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Apr
14

Criminal Defense Bar Secures Sweeping Reversal in Illinois Eyewitness Identification Litigation Concerning Flawed Lineups Linked to More than 50 Wrongful Convictions

Washington, DC (March 3, 2010) – The National Association of Criminal Defense Lawyers (NACDL) has been fighting in the Illinois courts since Feb. 2007 to secure access to data and other materials related to the Chicago Police Department’s controversial, taxpayer-funded report on lineups and eyewitness procedures. The report sets forth highly controversial, and widely criticized conclusions that current eyewitness procedures—those that use traditional line ups where all suspects stand in a room together—are more effective than new procedures used in other American cities to reduce errors that can lead to wrongful convictions. Although academic research has consistently found that sequential, double-blind identification procedures substantially reduce false identifications, the report claimed that in “real life” lineups, the traditional method was more reliable. The Chicago, Evanston and Joliet police departments participated in the study with the Illinois State Police.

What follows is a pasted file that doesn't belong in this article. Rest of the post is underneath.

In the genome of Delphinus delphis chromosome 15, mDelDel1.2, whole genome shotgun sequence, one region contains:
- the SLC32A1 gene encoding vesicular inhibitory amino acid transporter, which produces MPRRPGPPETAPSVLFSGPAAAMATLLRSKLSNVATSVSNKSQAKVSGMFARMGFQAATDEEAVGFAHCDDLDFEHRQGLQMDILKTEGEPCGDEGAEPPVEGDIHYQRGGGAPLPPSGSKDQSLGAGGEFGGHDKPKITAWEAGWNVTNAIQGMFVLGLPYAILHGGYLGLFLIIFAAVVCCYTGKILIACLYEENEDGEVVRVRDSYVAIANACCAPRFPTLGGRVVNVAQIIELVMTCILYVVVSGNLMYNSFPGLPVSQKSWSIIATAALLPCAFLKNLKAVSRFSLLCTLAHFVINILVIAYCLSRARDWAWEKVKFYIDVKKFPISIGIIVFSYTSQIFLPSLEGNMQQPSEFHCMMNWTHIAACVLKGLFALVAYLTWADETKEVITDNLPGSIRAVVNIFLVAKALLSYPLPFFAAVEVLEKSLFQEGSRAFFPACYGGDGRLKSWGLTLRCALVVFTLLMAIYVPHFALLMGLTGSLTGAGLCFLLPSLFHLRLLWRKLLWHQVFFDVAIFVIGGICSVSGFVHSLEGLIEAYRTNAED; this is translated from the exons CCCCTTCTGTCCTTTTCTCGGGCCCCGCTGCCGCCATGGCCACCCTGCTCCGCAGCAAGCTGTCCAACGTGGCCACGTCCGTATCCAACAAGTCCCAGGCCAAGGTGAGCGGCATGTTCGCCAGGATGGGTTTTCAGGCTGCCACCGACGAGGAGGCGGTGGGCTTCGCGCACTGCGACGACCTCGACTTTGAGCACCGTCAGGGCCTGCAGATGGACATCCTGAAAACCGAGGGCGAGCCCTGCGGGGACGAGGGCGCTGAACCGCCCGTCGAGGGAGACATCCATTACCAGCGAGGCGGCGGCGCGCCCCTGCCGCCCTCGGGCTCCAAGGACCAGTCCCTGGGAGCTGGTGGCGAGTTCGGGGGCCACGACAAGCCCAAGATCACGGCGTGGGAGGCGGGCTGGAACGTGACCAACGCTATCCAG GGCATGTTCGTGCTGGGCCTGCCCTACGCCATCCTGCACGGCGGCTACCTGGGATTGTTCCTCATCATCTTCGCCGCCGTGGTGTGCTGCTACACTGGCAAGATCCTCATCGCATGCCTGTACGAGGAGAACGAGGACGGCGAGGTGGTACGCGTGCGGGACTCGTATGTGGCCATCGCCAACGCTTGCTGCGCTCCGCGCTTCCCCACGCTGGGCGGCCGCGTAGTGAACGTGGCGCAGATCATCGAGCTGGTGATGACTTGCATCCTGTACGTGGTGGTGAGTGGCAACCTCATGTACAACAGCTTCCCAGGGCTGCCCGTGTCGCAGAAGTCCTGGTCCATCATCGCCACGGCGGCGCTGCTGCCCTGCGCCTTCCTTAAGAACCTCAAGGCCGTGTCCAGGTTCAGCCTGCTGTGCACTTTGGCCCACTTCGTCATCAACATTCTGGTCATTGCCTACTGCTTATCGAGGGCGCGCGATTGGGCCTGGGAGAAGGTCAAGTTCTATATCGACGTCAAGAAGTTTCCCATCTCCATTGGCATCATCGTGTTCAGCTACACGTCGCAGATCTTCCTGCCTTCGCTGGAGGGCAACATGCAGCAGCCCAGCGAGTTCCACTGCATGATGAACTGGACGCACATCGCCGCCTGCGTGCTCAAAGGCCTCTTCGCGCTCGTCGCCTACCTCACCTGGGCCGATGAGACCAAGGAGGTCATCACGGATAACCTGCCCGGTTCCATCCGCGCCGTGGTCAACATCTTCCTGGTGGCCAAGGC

NACDL efforts to secure the underlying data from the taxpayer-funded report have faced years of roadblocks erected by three of the police departments involved—Chicago, Joliet, and the Illinois State Police. Evanston is the only municipality to agree to turn over their data. The denial of NACDL’s informal and formal FOIA requests had left no alternative but litigation. Last week, in a consolidated appeal, the Appellate Court of Illinois, First Judicial District issued a sweeping reversal of lower court decisions limiting NACDL access to the data underlying this controversial report.